So, overall, starting in the mid-1960s, and it is really the case now in the 2020s: “For the Left, constraints are on lifestyles; for the Right, constraints are on money … (in both cases, removing the constraints feeds the “I” as in ) If it feels good, do it (Putnam and Garrett, 2020, p. 188).” High individualization to an “I” causes both Left and Right to want the constraints, the “We” removed. Unfortunately, freeing-up the “I” without any kind of tempering or bounds causes negative consequences for both Right&Left, for both the I&We. Metaeconomics makes it clear that happiness, peace, and economic efficiency are not possible on path 0G, and certainly not on the vertical axis which has become to be the path in extreme lifestyles and extreme pursuits of wealth, and, sometimes both in combination as in wealth&lifestyle. For the latter, the combination destroys not only the person but everyone and everything the person touches (e.g. in extremely egoistic-hedonistic-narcissistic personalities who have managed to accumulate massive amounts of wealth and power). As Cory (1999) makes clear, the homeostasis balance of Ego&Empathy is essential, and clearly missed when the focus is only on the arrogance of self-love without self-control by own-self, and without any kinds of bounds. Adam Smith also warned of the need to temper the arrogance of self-love --- the self-interest --- with that which everyone can go along with.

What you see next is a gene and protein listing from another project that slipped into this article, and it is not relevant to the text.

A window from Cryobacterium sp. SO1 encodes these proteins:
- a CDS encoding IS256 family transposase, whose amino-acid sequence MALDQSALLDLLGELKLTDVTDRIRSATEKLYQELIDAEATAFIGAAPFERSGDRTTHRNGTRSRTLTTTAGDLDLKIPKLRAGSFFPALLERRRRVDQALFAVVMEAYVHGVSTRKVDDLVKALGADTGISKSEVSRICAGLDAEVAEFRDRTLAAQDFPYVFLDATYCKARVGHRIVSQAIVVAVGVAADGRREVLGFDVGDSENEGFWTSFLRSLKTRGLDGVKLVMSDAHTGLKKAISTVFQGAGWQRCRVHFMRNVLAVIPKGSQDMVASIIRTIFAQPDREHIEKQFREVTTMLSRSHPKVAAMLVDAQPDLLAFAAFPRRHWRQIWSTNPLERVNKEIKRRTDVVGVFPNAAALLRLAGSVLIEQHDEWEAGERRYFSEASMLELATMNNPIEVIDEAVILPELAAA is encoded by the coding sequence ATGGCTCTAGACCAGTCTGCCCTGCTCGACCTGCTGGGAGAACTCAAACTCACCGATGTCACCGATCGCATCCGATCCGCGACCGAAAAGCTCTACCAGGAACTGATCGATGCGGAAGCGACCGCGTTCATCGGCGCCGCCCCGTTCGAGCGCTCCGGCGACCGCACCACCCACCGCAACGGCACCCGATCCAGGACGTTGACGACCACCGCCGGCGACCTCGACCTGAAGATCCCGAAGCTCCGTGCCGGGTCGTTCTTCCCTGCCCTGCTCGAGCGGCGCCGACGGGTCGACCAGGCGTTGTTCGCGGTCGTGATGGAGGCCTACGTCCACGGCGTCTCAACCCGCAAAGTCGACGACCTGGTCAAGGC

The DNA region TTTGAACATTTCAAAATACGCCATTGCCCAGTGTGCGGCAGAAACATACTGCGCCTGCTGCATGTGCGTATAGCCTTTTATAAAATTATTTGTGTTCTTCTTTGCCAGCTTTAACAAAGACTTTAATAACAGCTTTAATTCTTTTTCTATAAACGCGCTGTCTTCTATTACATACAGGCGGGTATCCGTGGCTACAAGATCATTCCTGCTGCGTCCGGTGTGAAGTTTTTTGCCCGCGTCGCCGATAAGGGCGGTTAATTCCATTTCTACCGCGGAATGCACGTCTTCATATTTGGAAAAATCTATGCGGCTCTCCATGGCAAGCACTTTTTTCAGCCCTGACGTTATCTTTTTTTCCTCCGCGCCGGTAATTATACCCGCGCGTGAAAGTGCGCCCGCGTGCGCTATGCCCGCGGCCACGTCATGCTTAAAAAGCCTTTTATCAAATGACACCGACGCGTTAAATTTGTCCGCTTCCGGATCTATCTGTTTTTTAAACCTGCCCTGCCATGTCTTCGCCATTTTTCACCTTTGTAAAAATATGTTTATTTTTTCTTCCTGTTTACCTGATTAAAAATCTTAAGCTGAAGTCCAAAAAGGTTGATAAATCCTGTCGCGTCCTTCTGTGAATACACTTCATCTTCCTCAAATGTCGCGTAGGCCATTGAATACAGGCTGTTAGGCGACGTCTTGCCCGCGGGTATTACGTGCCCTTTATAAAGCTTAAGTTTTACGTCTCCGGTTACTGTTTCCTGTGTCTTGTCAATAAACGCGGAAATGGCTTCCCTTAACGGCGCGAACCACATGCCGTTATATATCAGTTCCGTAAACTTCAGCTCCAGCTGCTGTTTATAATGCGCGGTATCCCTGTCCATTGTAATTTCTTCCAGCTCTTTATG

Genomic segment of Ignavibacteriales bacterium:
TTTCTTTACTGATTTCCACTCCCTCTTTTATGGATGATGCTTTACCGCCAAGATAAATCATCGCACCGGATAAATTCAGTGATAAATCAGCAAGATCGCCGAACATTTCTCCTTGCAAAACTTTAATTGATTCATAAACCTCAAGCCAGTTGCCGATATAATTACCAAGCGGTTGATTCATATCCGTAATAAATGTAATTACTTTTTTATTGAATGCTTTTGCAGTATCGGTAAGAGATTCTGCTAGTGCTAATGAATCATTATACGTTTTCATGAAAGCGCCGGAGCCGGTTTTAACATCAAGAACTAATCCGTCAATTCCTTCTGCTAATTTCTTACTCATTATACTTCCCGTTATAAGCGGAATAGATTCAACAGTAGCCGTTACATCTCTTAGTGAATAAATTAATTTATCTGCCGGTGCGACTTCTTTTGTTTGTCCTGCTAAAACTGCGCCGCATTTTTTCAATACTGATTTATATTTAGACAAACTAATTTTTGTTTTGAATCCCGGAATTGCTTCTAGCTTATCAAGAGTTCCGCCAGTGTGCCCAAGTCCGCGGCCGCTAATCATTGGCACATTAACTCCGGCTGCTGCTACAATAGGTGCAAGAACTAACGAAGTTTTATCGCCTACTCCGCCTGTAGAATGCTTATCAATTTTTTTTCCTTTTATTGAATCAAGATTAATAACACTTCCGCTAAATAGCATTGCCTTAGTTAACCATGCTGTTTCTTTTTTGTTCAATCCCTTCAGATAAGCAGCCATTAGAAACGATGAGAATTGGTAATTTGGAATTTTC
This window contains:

Intriguingly, as Putnam and Garrett (2020, p. 190) point out, this move to “I” in the New Right and New Left, for the “… most part the New Right had much more long-term success than the New Left. The Republican Party in 2018 was much more like the New Right of the 1950s than the Democratic Party was like the New Left of the 1960s.” The success on the Right especially shows in the massive and extreme inequality in income and wealth in the US, which has now become a wide-spread public health and social problem (Piff, 2015; Payne, 2018). In fact, it is likely the main driver in the turmoil in the political economy, in that it drives resentment, causing people to look for strongman --- fascists are welcomed --- political leaders that promise to fix their pain (after Payne, 2018).